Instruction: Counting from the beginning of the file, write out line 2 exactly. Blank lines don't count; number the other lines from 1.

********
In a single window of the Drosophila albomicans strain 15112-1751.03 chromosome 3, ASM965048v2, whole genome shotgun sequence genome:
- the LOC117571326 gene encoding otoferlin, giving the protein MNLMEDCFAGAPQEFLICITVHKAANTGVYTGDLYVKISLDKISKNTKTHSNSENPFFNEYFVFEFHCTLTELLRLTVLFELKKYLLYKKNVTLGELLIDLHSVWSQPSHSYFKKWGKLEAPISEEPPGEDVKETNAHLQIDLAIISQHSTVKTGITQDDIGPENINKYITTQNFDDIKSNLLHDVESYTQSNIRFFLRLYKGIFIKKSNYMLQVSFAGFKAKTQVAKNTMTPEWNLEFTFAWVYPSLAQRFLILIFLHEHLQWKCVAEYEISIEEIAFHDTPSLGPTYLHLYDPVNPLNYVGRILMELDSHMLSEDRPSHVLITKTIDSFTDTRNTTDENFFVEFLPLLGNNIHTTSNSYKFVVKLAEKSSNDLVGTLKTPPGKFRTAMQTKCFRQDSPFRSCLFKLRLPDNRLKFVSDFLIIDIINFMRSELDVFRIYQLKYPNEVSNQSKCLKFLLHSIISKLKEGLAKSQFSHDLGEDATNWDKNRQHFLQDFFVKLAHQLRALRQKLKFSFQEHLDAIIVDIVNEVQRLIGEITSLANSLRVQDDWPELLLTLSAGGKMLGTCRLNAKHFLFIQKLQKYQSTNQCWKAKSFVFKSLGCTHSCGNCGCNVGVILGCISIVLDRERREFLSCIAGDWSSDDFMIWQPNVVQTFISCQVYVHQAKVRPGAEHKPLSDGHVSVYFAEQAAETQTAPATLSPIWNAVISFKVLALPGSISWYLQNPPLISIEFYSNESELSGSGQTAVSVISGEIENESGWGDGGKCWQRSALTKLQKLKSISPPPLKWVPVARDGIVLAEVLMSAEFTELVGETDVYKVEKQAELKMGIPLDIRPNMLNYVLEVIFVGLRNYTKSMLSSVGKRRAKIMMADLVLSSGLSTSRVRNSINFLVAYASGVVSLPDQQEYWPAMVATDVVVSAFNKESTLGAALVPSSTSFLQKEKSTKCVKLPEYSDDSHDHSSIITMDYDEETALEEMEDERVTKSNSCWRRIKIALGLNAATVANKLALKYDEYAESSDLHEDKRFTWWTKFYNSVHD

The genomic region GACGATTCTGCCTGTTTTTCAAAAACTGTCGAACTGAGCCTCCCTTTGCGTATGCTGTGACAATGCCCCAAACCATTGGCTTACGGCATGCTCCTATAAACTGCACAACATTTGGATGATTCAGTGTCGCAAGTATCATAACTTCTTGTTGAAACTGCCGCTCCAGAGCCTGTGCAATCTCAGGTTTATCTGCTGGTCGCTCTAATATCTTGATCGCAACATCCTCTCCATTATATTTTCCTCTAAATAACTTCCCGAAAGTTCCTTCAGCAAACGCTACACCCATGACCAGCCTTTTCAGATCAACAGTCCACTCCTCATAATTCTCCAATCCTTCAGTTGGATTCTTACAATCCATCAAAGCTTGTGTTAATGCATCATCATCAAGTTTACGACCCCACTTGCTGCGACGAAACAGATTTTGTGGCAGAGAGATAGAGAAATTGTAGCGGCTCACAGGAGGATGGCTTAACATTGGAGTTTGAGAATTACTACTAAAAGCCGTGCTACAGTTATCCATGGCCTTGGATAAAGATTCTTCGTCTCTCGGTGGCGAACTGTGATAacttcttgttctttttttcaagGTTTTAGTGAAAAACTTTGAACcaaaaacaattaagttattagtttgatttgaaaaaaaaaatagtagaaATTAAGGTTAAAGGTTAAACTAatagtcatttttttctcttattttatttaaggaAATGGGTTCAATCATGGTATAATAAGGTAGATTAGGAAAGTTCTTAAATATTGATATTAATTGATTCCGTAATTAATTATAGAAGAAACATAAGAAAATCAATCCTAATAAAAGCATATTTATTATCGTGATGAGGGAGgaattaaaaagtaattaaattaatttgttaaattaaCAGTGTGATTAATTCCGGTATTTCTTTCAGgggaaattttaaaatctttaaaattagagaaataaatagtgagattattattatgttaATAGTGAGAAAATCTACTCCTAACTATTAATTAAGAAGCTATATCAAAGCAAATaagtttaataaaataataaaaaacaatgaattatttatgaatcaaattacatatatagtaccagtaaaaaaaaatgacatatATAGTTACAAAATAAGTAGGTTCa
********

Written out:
- the LOC117571326 gene encoding otoferlin, giving the protein MNLMEDCFAGAPQEFLICITVHKAANTGVYTGDLYVKISLDKISKNTKTHSNSENPFFNEYFVFEFHCTLTELLRLTVLFELKKYLLYKKNVTLGELLIDLHSVWSQPSHSYFKKWGKLEAPISEEPPGEDVKETNAHLQIDLAIISQHSTVKTGITQDDIGPENINKYITTQNFDDIKSNLLHDVESYTQSNIRFFLRLYKGIFIKKSNYMLQVSFAGFKAKTQVAKNTMTPEWNLEFTFAWVYPSLAQRFLILIFLHEHLQWKCVAEYEISIEEIAFHDTPSLGPTYLHLYDPVNPLNYVGRILMELDSHMLSEDRPSHVLITKTIDSFTDTRNTTDENFFVEFLPLLGNNIHTTSNSYKFVVKLAEKSSNDLVGTLKTPPGKFRTAMQTKCFRQDSPFRSCLFKLRLPDNRLKFVSDFLIIDIINFMRSELDVFRIYQLKYPNEVSNQSKCLKFLLHSIISKLKEGLAKSQFSHDLGEDATNWDKNRQHFLQDFFVKLAHQLRALRQKLKFSFQEHLDAIIVDIVNEVQRLIGEITSLANSLRVQDDWPELLLTLSAGGKMLGTCRLNAKHFLFIQKLQKYQSTNQCWKAKSFVFKSLGCTHSCGNCGCNVGVILGCISIVLDRERREFLSCIAGDWSSDDFMIWQPNVVQTFISCQVYVHQAKVRPGAEHKPLSDGHVSVYFAEQAAETQTAPATLSPIWNAVISFKVLALPGSISWYLQNPPLISIEFYSNESELSGSGQTAVSVISGEIENESGWGDGGKCWQRSALTKLQKLKSISPPPLKWVPVARDGIVLAEVLMSAEFTELVGETDVYKVEKQAELKMGIPLDIRPNMLNYVLEVIFVGLRNYTKSMLSSVGKRRAKIMMADLVLSSGLSTSRVRNSINFLVAYASGVVSLPDQQEYWPAMVATDVVVSAFNKESTLGAALVPSSTSFLQKEKSTKCVKLPEYSDDSHDHSSIITMDYDEETALEEMEDERVTKSNSCWRRIKIALGLNAATVANKLALKYDEYAESSDLHEDKRFTWWTKFYNSVHD